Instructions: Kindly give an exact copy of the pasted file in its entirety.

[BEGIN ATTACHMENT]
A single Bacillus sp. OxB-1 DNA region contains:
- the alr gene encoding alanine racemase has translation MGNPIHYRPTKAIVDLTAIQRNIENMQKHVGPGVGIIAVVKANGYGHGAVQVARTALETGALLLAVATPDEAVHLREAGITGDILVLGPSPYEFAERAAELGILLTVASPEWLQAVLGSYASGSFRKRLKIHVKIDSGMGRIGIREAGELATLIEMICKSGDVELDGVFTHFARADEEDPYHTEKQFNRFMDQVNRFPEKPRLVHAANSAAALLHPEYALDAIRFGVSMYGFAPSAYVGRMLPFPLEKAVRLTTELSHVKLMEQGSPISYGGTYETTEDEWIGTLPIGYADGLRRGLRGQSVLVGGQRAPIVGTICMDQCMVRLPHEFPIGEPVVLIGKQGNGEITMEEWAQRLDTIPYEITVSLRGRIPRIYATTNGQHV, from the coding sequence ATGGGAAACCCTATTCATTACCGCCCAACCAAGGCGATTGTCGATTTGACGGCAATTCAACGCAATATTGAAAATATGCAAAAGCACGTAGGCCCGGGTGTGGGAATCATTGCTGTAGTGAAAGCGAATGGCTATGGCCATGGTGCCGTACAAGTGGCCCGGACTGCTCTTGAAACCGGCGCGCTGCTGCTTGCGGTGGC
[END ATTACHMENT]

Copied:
A single Bacillus sp. OxB-1 DNA region contains:
- the alr gene encoding alanine racemase has translation MGNPIHYRPTKAIVDLTAIQRNIENMQKHVGPGVGIIAVVKANGYGHGAVQVARTALETGALLLAVATPDEAVHLREAGITGDILVLGPSPYEFAERAAELGILLTVASPEWLQAVLGSYASGSFRKRLKIHVKIDSGMGRIGIREAGELATLIEMICKSGDVELDGVFTHFARADEEDPYHTEKQFNRFMDQVNRFPEKPRLVHAANSAAALLHPEYALDAIRFGVSMYGFAPSAYVGRMLPFPLEKAVRLTTELSHVKLMEQGSPISYGGTYETTEDEWIGTLPIGYADGLRRGLRGQSVLVGGQRAPIVGTICMDQCMVRLPHEFPIGEPVVLIGKQGNGEITMEEWAQRLDTIPYEITVSLRGRIPRIYATTNGQHV, from the coding sequence ATGGGAAACCCTATTCATTACCGCCCAACCAAGGCGATTGTCGATTTGACGGCAATTCAACGCAATATTGAAAATATGCAAAAGCACGTAGGCCCGGGTGTGGGAATCATTGCTGTAGTGAAAGCGAATGGCTATGGCCATGGTGCCGTACAAGTGGCCCGGACTGCTCTTGAAACCGGCGCGCTGCTGCTTGCGGTGGC